Voice of the airwaves for club and county

Seán Óg Ó Ceallacháin presented RTÉ radio's Gaelic Sports Results show for 58 years. He was also a playwright and author of sports books and a memoir

Seán Óg Ó Ceallacháin presented RTÉ radio's Gaelic Sports Results show for 58 years. He was also a playwright and author of sports books and a memoir

Sat, Feb 23, 2013, 00:00

Seán Óg Ó Ceallacháin: Born May 12th, 1923; Died: February 17th, 2013:Seán Óg Ó Ceallacháin was a broadcaster and journalist specialising in coverage of the GAA. He presented RTÉ radio’s Gaelic Sports Results programme for 58 years, from 1953 to 2011, thereby earning a place in the Guinness Book of Records.

He took over as the programme’s presenter from his father, who began presenting it in 1930, and whom he had helped to compile match results from all over Ireland. He also announced the main results in Irish, from 1946 to 1950.

He last presented the programme, which was broadcast on Sunday nights, on May 8th, 2011.

Born in NewcastleWest, Co Limerick, in 1923, he was one of four children of Seán Ó Ceallacháin and his wife Frances (nee Madden). He grew up in Fairview, Dublin, and attended all-Irish schools at primary and secondary level, Scoil Colmcille and Coláiste Mhuire, Parnell Square, respectively.

As a boy soprano he twice won Feis Ceoil medals, and was also awarded a scholarship to attend the Abbey Theatre school of acting.

His first broadcast was with the school choir, and he later acted in radio plays.

Luftwaffe bombing

In 1936 he was sent on a Coiste na Páiste holiday to the Kerry Gaeltacht, where he and his companions met Peig Sayers.

He played Gaelic games from an early age and won medals for football and hurling in inter-schools’ competitions.

After completing the Intermediate certificate he took a job as a draper’s assistant.

He was a member of the Local Defence Force during the Emergency and was at the North Strand after the Luftwaffe bombed it in 1941.

He continued to play Gaelic games, and was a member of the St Vincent’s club, of which his father was a founder member. But his father withdrew him from the minor hurling team after he was dropped for a league final in 1938.

He then joined Eoghan Ruadh to play hurling and later played football with Clanna Gael. He won three Dublin minor and one senior championship medals with Eoghan Ruadh.

He was selected for the Dublin hurling team in 1944 and kept his place for nine years. A half-forward, in 1948 he won his first Leinster senior hurling championship medal when Dublin beat Laois in the provincial final. Dublin defeated Antrim in the All-Ireland semi-final but lost to Waterford in the final.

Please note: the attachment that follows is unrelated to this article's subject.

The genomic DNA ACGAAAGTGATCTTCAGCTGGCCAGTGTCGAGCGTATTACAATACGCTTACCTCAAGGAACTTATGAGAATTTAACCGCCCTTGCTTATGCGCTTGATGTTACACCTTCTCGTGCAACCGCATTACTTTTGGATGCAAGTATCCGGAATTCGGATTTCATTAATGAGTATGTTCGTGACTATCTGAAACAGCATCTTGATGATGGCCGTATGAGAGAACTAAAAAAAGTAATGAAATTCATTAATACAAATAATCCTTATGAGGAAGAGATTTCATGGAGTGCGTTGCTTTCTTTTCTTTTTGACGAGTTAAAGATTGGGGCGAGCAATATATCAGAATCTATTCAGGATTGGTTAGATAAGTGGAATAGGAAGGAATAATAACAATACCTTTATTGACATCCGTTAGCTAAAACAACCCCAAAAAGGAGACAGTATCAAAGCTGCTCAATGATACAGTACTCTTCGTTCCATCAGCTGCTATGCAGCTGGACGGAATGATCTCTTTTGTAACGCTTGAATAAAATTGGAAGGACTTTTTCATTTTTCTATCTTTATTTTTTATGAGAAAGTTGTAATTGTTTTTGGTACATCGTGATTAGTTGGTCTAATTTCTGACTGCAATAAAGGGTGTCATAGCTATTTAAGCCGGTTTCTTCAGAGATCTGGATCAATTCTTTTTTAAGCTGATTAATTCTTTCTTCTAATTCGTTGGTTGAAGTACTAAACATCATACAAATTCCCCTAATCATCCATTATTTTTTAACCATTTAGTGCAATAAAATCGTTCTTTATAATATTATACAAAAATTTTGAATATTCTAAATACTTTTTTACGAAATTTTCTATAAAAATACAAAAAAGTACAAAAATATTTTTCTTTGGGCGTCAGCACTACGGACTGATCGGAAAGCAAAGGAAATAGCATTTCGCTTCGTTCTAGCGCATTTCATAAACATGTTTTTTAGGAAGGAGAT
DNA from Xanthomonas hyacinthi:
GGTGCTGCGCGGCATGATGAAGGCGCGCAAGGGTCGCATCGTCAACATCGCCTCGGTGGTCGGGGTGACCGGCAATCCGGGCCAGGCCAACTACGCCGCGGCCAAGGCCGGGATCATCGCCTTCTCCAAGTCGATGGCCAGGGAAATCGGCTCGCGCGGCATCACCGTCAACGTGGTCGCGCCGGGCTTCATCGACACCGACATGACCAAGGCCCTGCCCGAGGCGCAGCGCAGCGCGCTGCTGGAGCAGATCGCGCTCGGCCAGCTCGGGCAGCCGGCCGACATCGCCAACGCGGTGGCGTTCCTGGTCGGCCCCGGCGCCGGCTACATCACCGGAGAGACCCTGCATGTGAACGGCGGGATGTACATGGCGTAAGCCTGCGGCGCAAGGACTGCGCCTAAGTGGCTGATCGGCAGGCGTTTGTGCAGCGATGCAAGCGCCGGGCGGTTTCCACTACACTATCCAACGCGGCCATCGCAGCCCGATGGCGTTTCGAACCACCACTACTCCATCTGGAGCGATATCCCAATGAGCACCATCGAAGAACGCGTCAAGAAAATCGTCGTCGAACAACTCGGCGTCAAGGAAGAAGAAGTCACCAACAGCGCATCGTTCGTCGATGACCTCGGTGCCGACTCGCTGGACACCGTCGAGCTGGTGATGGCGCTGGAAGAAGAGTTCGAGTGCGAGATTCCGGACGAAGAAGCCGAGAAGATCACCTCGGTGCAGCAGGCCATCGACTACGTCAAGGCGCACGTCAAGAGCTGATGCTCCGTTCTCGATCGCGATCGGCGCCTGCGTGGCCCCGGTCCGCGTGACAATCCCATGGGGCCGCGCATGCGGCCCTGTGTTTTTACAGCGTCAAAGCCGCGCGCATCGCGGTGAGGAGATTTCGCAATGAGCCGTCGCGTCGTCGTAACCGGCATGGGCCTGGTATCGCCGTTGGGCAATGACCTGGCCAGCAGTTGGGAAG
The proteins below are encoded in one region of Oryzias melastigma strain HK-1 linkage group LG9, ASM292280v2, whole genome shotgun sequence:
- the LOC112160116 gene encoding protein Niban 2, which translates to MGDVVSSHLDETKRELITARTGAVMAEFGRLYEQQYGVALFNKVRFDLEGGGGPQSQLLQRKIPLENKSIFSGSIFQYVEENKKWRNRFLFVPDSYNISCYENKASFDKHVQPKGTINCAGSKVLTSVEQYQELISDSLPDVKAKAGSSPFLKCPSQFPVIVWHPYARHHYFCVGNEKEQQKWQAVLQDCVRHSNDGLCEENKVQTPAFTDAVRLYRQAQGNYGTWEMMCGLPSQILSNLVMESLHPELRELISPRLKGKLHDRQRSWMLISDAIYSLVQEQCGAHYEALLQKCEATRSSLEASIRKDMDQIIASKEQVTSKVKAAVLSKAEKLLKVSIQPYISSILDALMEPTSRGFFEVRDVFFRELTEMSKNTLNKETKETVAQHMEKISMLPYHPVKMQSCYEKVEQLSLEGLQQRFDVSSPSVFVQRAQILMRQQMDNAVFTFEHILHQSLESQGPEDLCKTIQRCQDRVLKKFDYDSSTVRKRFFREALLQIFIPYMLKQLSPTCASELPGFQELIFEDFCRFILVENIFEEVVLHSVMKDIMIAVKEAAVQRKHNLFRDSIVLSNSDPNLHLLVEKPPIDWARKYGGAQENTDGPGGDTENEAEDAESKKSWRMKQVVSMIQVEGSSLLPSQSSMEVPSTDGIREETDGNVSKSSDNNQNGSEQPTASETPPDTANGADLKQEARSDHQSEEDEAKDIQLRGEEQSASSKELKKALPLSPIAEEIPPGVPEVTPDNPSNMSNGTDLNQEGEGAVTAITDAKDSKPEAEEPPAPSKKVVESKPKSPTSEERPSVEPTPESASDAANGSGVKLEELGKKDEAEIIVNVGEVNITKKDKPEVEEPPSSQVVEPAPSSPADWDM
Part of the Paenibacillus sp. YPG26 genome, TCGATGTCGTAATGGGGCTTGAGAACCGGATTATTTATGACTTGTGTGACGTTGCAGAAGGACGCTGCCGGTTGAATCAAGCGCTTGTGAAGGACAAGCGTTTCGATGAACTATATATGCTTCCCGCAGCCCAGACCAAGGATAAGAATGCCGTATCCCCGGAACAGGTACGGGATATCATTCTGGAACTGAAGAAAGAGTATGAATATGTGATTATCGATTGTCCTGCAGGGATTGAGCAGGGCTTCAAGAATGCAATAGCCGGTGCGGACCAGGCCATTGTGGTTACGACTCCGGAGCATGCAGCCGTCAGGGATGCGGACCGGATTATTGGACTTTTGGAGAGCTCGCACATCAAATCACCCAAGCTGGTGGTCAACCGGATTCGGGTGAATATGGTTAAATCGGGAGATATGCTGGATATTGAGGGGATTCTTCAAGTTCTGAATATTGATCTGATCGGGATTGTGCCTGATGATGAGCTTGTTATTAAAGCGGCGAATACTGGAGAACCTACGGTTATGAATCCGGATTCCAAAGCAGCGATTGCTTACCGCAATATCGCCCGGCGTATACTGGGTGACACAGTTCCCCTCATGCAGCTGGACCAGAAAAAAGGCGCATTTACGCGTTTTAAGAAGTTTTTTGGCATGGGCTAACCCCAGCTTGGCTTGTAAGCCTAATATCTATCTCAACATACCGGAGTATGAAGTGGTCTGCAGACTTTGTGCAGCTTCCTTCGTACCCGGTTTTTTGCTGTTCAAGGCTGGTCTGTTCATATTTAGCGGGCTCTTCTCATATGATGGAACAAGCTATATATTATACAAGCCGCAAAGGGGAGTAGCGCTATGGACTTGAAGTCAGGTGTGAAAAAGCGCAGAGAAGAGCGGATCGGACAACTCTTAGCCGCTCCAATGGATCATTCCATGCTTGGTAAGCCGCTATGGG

In 1945 he joined O’Tooles from Clanna Gael and played senior inter-county football for three years. He was a GAA referee at inter-county level for four years in the 1950s.

Best actor award

As “John Callaghan” he defied the GAA’s ban on “foreign games” to play cricket and soccer with the Ierne sports club. During the summer he played soccer against sides comprising English league footballers home on holiday such as Con Martin of Aston Villa and Tommy Eglington of Everton.

Amateur drama was another interest, and with the Walkinstown Players he won the best actor award at the all-Ireland drama festival in Athlone in 1954.

He ran a sports shop on Talbot Street before joining the Evening Press, covering Gaelic games, in 1954. He wrote for the paper until its demise in 1995 and contributed to the RTÉ radio’s Sports Stadium and was a match commentator.

In 1955 Seán Ó Síocháin phoned him on behalf of GAA general secretary Pádraig Ó Caoimh to complain after he had broken with convention and named the players sent off in a match for which he provided commentary. He was told that the GAA took exception to players being named, as it was bad for the association’s image.

He was warned that if he persisted with this approach, the GAA could find “somebody else” to present the Sunday night results programme.

Alarmed, Ó Ceallacháin consulted sports editor Philip Greene, who referred the matter to the controller of programmes, Roibeárd Ó Faracháin. He in turn instructed Ó Ceallacháin to request an official letter from Ó Caoimh to state the Croke Park concerns.

Nothing more was heard of the matter.

When Telefís Éireann was established, Ó Ceallacháin became a freelance contributor to the station. He presented Gaelic Report and was the first presenter of the Sunday Game, a position he held for two years.

He was active in the campaign to have the bodies of 10 IRA volunteers executed during the War of Independence exhumed from Mountjoy Prison yard and re-interred in Glasnevin Cemetery in 2001.

He was the author of plays for stage and radio, and wrote six sports books and a memoir.

Predeceased by his wife Ann, he is survived by his son Finín and daughters Caitríona and Sinéad.